Should I buy pepper spray and other questions to ask when living in a dangerous country

by biltong101

fear is a liar

I guess I’ve never really written about crime in South Africa. Part of the reason is that I’m blessed with a life in central Cape Town which is safer than most of the country. Also, I don’t really want to spread what you cannot describe in any other way than white paranoia about safety issues in the city. Some parts are indeed very dangerous but I assure you these are not the areas the scared people live in or even visit. You really have to sieve through what you hear from the (white) locals as their views are often highly exaggerated. Having said that, the issue of safety was addressed few times in recent conversations and hence the need to write about the topic.

The first question I was asked that surprised me, was whether I want to insure my engagement ring. It is a golden ring with a diamond of a considerable size, but its value to me is mostly sentimental. The question of insurance seemed weird mostly because I have never had anything insured. I can understand car and house insurance but South Africans I know insure much more than these things. People try to protect many valuables in this way as well as devices of everyday use such as laptops and iPhones. All that in fear of losing it to a burglar or a mugger. These fears are not entirely unfounded, but I really don’t want to live like this. I wouldn’t like to spend few hundred rands monthly waiting for a valuable of mine to be stolen. For me this isn’t a reasonable safety measure. If I’m supposed to  prepare myself for a possible loss of it by paying for insurance, what is the point and pleasure of having it at all? Maybe my views on the matter would have been different if I had lived in South Africa all my life, I can’t know this for sure.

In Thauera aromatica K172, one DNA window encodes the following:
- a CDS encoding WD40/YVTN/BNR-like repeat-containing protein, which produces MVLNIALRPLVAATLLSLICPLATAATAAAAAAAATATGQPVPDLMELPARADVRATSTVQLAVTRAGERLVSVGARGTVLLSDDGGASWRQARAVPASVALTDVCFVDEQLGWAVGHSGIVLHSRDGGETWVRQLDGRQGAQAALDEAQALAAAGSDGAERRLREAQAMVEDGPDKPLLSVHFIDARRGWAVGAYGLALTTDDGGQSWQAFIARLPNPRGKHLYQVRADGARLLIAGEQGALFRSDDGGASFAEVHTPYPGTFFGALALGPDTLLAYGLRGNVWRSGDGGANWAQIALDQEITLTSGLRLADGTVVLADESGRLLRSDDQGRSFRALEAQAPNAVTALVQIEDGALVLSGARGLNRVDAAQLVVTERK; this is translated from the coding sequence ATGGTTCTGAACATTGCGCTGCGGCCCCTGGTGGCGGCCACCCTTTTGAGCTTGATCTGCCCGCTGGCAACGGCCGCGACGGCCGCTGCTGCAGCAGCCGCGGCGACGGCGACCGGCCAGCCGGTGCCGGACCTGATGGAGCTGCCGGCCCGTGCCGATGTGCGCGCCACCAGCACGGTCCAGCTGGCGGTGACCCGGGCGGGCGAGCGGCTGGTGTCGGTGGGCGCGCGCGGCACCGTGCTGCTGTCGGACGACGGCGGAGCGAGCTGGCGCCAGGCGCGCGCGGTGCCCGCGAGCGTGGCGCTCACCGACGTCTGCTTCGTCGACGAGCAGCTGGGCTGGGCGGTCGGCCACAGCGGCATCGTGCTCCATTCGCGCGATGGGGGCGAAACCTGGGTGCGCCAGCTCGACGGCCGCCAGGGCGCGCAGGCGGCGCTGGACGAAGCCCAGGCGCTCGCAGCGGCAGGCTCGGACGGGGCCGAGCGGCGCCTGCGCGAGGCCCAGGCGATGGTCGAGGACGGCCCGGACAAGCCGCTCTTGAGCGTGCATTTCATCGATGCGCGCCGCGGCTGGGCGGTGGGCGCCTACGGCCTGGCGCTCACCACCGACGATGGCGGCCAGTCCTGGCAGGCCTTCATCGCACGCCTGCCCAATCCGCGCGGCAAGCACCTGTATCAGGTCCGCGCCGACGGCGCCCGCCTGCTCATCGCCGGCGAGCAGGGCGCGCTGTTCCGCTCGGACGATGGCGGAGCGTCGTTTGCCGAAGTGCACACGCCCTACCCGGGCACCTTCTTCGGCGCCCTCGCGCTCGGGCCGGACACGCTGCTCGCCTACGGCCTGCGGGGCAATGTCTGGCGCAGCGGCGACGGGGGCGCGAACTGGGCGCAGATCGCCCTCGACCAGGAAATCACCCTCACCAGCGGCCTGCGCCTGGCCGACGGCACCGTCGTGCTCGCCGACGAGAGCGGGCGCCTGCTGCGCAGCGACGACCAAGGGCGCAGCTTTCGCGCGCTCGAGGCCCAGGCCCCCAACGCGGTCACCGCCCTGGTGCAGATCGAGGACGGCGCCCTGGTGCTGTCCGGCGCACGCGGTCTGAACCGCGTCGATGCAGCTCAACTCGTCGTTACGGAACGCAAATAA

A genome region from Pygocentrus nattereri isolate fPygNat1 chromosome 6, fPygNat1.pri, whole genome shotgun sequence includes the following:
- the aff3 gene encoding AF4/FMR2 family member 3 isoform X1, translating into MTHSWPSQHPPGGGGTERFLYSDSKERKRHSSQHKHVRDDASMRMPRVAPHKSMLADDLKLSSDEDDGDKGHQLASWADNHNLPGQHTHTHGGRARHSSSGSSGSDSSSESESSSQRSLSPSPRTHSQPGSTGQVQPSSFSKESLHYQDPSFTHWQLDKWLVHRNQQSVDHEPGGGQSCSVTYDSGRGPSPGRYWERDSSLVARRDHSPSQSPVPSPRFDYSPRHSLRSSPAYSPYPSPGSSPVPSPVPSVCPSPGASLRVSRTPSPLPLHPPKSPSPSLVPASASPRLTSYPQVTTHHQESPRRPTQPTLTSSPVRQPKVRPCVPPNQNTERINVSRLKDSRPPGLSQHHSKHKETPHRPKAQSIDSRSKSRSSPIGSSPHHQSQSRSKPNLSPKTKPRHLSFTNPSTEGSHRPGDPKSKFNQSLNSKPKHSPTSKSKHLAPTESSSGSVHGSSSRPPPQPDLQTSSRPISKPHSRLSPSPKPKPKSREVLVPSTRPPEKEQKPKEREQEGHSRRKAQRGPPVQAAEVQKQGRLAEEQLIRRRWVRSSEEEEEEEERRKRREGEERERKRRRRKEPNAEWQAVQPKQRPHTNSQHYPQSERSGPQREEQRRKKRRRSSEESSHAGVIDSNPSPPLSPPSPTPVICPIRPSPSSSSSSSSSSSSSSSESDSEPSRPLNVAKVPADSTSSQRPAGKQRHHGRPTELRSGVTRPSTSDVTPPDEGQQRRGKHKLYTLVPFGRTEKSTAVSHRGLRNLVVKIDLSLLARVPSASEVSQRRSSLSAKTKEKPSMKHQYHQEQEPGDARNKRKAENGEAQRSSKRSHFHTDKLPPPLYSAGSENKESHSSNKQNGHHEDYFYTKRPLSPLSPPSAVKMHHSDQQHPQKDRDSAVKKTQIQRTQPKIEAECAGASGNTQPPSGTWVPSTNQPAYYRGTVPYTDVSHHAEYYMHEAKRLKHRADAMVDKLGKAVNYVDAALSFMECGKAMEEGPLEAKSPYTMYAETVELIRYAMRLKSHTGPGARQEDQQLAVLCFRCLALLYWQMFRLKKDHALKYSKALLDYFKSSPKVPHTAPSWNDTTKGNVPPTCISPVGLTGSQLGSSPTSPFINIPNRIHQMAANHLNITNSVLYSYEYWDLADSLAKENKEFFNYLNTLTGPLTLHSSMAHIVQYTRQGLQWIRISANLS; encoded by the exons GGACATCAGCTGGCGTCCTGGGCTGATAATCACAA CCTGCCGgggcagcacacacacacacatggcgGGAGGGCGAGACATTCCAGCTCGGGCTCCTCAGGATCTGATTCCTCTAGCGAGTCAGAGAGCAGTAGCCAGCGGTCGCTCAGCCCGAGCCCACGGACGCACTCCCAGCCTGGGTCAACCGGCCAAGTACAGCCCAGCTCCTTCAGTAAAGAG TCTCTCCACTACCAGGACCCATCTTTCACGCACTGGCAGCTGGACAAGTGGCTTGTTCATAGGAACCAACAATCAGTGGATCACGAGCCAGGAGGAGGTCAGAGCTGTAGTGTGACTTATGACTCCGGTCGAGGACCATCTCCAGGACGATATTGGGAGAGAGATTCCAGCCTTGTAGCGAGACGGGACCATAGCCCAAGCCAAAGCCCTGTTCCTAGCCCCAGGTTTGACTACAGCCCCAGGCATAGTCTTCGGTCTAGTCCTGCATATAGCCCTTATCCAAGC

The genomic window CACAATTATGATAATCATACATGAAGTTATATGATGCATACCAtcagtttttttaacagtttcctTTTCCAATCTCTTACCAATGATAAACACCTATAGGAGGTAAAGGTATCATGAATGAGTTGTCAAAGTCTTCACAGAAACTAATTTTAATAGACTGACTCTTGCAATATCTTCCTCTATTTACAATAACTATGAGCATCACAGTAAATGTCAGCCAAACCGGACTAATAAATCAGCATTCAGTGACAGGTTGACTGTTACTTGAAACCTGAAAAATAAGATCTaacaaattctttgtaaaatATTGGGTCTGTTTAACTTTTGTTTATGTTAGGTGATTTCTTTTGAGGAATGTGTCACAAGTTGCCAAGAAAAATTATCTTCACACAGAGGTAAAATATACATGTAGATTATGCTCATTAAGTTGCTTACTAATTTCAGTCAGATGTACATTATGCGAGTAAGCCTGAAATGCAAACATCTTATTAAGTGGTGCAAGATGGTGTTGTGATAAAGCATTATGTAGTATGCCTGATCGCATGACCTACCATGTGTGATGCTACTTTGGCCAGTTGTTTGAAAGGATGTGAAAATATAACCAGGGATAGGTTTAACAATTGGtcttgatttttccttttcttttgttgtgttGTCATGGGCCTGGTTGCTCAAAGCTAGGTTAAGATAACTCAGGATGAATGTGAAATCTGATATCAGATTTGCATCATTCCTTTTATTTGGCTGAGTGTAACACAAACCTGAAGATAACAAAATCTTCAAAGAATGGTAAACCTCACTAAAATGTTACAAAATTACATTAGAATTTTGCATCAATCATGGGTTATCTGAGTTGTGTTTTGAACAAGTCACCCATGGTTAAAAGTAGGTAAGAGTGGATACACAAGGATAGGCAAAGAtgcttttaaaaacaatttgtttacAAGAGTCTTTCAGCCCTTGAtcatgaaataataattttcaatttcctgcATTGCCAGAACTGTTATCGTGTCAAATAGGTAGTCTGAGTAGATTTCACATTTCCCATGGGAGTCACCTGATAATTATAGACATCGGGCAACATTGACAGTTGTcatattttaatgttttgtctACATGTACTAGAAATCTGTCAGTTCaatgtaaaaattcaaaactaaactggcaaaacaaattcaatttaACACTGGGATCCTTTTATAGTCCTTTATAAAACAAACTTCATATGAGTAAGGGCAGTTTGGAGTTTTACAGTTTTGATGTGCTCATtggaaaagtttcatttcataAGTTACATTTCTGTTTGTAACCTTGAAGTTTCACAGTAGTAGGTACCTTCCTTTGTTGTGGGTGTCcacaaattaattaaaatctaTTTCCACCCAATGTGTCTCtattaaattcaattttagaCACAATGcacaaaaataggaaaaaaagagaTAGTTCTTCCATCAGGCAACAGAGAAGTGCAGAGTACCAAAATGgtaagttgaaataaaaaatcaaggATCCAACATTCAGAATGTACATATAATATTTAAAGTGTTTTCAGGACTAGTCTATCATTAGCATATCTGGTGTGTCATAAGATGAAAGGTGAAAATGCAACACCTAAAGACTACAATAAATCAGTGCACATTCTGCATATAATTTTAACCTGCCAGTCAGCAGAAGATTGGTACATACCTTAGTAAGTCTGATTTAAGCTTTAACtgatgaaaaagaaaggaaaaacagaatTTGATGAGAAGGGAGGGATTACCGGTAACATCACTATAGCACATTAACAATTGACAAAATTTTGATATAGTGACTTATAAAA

The other question I was asked was whether I was going to get myself a pepper spray. I don’t think I’ll do it either. To me carrying something in preparation for being attacked means embracing the culture of violence. Of course, if all my friends had stories to tell me about being attacked it would seem like a reasonable precaution. Fortunately, this is not the case. Should I then carry something in my bag at all times that may never be used? What is more, even in dangerous situations pepper spray is only of circumstantial use. I wouldn’t like to define my life by fear and a possibility of something bad happening. Bad things happen anyway and you can never be prepared for all possibilities. There are reasonable measures of safety such as avoiding certain areas at certain times but I don’t think that carrying pepper spray is one of them. Yet again maybe in this regard my views would be different too if I was born here.

Last but not least, most middle class people in Cape Town will assume that you have a car. For many representatives of this group not having one is as unimaginable as not having a limb. I’m not saying that having a car wouldn’t make my life easier but at the moment it’s just not something I can have. The answer to the question: “So how do you move around?” is simple – by public transport. Even though many (white) South Africans will advise you against using it you can move around relatively safe. My Citi buses are not perfect means of transport in terms of reliability but you can use them without fear. I haven’t tried out other available bus providers but the only complaints I heard were about reliability and not safety. I wrote about the use of public transport before but after a few years here I’d advise more safety measures to take when using public taxis. In brief, listen to your heart (lalalala) and avoid taxis very early in the morning and late at night, try to make sure there are other passengers on the board and don’t flash with jewellery and technology. One can also try out a bike but driving habits in Cape Town are bad.

To conclude, life in Cape Town is potentially dangerous. Muggings, burglaries and assaults happen quite often and everyone knows someone who has been a victim of violence. Nevertheless, I don’t think that living in fear is an answer to the problem. One should consider the issues of safety carefully and use whatever measures they feel are adequate, keeping in mind the unpredictability of life. After all we are all responsible for ourselves and our decisions.